Named after Augustus Caesar, August is the last full month of summer, and while the heat has arrived, don’t let that deter you from enjoying and learning about the many wonders of the night sky.

Among this month’s highlights – Jupiter and Saturn continue to rule the evening and night sky, Mercury makes a nice appearance in the morning sky, the Perseid meteor shower peaks, three asteroids are at opposition, and the first in a string of fairly bright comets arrives that will last for more than a year.

Jupiter now rises 2 hours before sunset, so it is already nice and high in the southwestern sky by the time it gets dark. The king of the planets was at its best two months ago, and it will end its retrograde, or westward, motion toward Antare, the red super giant star in Scorpius, on Aug. 11, just one day before the Perseid meteor shower peaks. It will continue on its normal, direct or eastward motion against the fixed background of stars for the next eight months.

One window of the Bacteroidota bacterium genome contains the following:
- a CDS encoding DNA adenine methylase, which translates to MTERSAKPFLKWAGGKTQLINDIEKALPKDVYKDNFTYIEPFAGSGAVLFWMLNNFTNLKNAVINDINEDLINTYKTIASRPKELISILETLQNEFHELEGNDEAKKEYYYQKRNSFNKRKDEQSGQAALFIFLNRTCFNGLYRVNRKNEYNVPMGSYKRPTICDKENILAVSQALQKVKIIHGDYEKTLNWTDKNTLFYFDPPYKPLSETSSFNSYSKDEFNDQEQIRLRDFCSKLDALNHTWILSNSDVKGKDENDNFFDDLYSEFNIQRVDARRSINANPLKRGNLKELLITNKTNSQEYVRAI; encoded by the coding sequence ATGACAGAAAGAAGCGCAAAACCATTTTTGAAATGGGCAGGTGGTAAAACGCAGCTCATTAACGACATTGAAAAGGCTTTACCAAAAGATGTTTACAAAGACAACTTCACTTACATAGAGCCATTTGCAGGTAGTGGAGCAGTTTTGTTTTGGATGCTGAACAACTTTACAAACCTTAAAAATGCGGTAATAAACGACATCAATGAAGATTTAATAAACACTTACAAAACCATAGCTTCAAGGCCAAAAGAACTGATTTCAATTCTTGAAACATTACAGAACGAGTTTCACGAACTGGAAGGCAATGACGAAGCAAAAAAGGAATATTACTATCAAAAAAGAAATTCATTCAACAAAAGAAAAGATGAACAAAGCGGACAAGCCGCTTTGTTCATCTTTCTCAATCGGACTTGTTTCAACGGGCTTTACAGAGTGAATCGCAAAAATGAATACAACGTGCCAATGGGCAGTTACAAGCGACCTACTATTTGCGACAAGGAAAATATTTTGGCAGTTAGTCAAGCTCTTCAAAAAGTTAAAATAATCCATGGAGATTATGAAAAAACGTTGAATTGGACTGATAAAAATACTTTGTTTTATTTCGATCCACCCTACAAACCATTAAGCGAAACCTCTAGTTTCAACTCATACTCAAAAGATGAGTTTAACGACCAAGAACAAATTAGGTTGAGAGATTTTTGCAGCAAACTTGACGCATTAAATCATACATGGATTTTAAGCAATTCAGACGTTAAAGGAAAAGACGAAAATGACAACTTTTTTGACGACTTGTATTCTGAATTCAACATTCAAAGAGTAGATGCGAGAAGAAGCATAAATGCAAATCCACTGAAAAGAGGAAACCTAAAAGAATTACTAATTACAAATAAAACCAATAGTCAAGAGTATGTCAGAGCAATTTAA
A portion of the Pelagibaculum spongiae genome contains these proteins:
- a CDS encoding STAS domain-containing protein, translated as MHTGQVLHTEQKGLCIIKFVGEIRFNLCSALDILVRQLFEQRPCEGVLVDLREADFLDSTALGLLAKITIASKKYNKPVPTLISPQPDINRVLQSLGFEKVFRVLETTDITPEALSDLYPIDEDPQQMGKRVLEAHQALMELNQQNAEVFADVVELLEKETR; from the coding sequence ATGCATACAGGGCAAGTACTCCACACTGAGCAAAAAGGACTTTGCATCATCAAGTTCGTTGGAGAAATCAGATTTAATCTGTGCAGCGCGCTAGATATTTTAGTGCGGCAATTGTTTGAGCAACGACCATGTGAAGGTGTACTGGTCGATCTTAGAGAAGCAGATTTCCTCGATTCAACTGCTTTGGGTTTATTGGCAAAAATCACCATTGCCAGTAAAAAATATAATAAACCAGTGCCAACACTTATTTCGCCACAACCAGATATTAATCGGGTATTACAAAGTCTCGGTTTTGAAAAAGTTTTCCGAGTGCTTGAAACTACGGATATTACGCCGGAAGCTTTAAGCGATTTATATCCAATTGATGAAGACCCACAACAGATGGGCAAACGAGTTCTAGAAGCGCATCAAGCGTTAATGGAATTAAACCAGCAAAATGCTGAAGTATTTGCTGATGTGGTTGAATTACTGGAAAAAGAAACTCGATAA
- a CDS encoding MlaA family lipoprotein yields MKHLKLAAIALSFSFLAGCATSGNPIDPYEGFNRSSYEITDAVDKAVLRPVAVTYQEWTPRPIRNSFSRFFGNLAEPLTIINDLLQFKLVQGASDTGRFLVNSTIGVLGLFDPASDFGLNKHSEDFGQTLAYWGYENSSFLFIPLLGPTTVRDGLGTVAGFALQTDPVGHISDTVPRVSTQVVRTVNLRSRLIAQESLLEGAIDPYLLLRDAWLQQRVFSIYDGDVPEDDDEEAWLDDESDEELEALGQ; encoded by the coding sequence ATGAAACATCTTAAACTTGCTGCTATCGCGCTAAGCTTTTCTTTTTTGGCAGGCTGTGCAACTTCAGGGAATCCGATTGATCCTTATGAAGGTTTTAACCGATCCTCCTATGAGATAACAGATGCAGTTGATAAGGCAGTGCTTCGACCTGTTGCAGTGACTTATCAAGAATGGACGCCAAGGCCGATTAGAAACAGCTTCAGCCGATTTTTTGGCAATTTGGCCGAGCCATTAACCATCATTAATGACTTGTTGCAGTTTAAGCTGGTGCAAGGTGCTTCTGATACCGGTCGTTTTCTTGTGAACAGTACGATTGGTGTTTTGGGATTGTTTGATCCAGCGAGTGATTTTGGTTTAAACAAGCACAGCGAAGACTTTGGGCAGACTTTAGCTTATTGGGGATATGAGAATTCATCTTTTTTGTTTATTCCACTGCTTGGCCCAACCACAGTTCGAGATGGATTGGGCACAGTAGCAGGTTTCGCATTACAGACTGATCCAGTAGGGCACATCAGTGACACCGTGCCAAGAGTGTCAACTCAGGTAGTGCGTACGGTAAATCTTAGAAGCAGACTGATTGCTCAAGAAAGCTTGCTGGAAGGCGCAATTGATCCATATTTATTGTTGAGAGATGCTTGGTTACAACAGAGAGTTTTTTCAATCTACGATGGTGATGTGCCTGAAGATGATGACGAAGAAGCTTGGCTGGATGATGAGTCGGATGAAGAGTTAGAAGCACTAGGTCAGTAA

When looking at this brilliant planet in our sky, remember that we sent a mission to Jupiter – named Juno – that started orbiting the planet 2 years ago in highly elliptical 53-day orbits. Juno has taken thousands of amazing pictures that help us to understand this giant gas planet a little better. We learned that Jupiter has about five times more oxygen than the sun, and it has liquid water above its deepest clouds. It also has an interior magnetic field that changes over time. Juno is scheduled to complete 37 orbits, probably in July of 2021. That’s just a few months after the James Webb space telescope is finally scheduled to launch after many postponements. This telescope will have to work perfectly the first time, since it will be going into orbit at the L 2 Lagrangian point about 1.5 million miles away from Earth.

Saturn was at its best last month and is still very visible in the southern evening sky, 30 degrees or one constellation to the east, or left, of Jupiter by the time it gets dark. The ringed planet will remain in retrograde motion until the middle of next month. Notice that it appears to glow with a soft golden light and is about 10 times fainter than Jupiter.